I think consumer-social can be split into two categories (although over time, I think the two will merge):

1) Social-Consolidation: this focuses on the accumulation of the people you come to meet in the physical environments of your life over time. Let's take this to include: family, school friends, college friends, colleagues, and friends of friends.

2) Social-Discovery: this is where technology connects you to someone you don't know.


1. Social Consolidation

As everyone knows, life under quarantine has been dominated by two apps: Zoom and HouseParty.

What I think hasn't been given much thought is how much these apps are a precursor to the Metaverse - or a low-fidelity prototype of what our social life in VR could look and feel like.

The combination of our real faces gathering around a shared activity space is the first taste of the Metaverse for the mainstream. If we transition to VR, this experience will simply become more immersive: a wider world, an infinite range of possible shared activities, fully-body avatars instead of just floating heads, tactile sensation as your avatars interact with each other and the shared digital environment.

As consumer and enterprise blur (e.g. in the case of Zoom), I envision the same could happen in VR. Imagine it as a digital sandbox where people can collaborate together, learn together, work on fun projects together, explore sensory digital experiences together. I think it's no coincidence that we see (and will continue seeing) virtual environments that facilitate work also facilitating leisure. Tools that are built for consumer delight help make work more fun; wherever work feels more fun, social play will become more convenient.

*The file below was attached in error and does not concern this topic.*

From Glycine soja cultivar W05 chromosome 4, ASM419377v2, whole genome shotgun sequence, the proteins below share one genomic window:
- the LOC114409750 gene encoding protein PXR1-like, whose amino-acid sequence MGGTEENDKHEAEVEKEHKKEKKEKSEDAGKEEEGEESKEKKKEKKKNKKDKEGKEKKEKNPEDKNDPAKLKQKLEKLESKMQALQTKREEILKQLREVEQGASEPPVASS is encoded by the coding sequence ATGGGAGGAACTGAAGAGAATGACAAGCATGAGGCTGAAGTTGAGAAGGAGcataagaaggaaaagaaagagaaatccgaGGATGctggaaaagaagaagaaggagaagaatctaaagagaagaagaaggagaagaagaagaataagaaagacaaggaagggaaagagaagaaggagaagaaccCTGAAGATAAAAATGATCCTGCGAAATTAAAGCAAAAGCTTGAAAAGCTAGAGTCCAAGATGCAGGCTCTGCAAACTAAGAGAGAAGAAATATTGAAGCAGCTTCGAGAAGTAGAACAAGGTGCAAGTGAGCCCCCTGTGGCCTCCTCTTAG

Speculating one-step further: what could social consolidation look like in a world of Invisible Computing? One of the problems with social interactions taking place over screens is that we miss out on non-verbal cues that invite someone to ask how you are. Secondly, the lack of spontaneity in digital interactions reduces social interactions to becoming check-in sessions: a performance, a pressure to report or be interesting.